This guide is a part of the series about third-party Android code debugging:
It’s a very simple guide, it can be “compressed” to a single sentence:
gdbserverfrom Android NDK to a rooted Android device via SSH, attach it to a running process and enjoy remote debugging with GDB.
If it’s enough for you, just stop reading this and start debugging. If you need more details, read the guide below :) Also, there is a good guide from @packm4d, read it as well.
This is what we need to start:
A rooted Android device. To be more precisely, we need a device running Android of version 5 or higher. Also,
adb shell sumust give us a root shell
Other rooted Android features, e.g. running
adbd on the device as root, are not really necessary.
We need a Mac with the latest OS X.
gdbserver are also available for Windows and Linux, so the guide (with some minor changes) is probably applicable to Windows and Linux as well.
Preparations are easy, just three simple steps:
First of all, we install SSHDroid on the Android device, run the app, allow root access and test SSH connection from the Mac to the device.
Then, if the latest Android NDK is not installed on the Mac, we install it. We need it to get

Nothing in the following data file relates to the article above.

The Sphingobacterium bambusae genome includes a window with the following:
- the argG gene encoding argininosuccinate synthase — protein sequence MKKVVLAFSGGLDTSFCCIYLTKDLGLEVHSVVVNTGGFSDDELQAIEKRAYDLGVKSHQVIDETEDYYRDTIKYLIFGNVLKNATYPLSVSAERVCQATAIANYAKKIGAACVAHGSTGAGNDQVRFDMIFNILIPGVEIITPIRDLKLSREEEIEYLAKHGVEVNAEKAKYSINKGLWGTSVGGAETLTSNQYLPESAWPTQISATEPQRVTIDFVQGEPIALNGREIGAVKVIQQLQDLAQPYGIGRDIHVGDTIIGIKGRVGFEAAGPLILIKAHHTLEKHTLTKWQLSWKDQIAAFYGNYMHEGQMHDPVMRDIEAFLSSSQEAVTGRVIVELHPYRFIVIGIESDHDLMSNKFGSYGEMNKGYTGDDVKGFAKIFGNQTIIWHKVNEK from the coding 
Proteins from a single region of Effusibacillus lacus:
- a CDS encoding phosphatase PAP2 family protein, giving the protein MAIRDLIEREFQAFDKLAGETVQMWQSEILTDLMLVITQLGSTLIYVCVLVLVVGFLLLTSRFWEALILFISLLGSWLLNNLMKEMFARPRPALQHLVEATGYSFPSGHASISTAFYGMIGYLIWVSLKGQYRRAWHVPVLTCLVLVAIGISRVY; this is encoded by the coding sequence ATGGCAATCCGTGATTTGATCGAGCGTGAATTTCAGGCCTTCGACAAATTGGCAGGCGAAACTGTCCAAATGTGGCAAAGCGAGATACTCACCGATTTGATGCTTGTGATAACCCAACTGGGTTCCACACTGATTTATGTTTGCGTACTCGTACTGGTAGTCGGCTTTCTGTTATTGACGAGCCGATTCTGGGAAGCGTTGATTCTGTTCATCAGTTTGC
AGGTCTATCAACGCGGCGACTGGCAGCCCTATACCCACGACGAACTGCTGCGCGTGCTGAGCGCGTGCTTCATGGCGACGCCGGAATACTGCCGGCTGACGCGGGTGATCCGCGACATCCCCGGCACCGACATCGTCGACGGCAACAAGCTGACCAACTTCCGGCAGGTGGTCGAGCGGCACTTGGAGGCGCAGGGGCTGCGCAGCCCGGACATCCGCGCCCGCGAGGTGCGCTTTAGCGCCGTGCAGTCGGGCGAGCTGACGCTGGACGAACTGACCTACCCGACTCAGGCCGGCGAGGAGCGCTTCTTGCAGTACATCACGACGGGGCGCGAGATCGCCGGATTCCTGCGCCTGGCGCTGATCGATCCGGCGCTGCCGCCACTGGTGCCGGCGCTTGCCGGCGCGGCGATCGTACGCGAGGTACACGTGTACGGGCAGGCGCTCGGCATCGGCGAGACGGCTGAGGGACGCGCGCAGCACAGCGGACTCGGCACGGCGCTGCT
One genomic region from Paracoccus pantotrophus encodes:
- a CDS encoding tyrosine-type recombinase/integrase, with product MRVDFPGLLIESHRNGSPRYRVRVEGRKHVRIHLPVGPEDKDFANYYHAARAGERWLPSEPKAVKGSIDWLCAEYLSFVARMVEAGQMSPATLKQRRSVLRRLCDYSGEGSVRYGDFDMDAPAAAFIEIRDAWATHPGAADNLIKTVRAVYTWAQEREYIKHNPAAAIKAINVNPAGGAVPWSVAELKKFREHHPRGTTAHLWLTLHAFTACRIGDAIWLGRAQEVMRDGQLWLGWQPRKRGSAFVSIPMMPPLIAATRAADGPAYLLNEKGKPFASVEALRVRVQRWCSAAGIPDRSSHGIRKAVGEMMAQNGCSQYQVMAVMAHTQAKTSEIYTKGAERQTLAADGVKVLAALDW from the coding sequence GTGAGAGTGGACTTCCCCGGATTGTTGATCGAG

gdbserver for our Android CPU architecture and bitwise. Usually, it’s located in
<Android NDK directory>/prebuilt/android-<architecture and bitwise>/gdbserver/:
E.g. for Android device with AMR64 processor, we choose
<Android NDK directory>/prebuilt/android-amr64/gdbserver/gdbserver.
Finally, we use
scp to copy
/data/gdbserver/ on the Android device (if
/data/gdbserver/ does not exist, create it with SSH). We place
/data is writable on almost all Android devices, even if
adbd does not run as root and
adb root fails with “adbd cannot run as root in production builds” message.
Let’s connect GDB to an Android demon, for example, to
Connect the Mac and Android device to the same WiFi network
On the Mac, SSH the Android device and find the demon we want to debug (for example,
ps command, then go to
/data/gdbserver and run
./gdbserver *:6666 --attach <PID of installd>. In my console it looks like
On the Mac, run
gdb (on OS X, it’s located in
<Android NDK directory>/prebuilt/darwin-x86_64/bin/gdb) and execute
target remote <the Android device IP>:6666 in GDB console. As result, we get something similar to
In the same way, we can debug native code from
.so libs of running Android applications.
Note! If you do not see symbols in loaded modules, try the following:
/system/lib64for 64-bit devices) from your Android device to the local directory. If you debug a Java application with native methods, copy application’s
.solibraries to the local directory as well.
In GDB console, run
(gdb) set solib-search-path path/to/your/local_sys_copy/
In most cases, GDB reads the
.so libs from the local directories and loads the symbols, so you can set breakpoints on function names, find function addresses by names etc.
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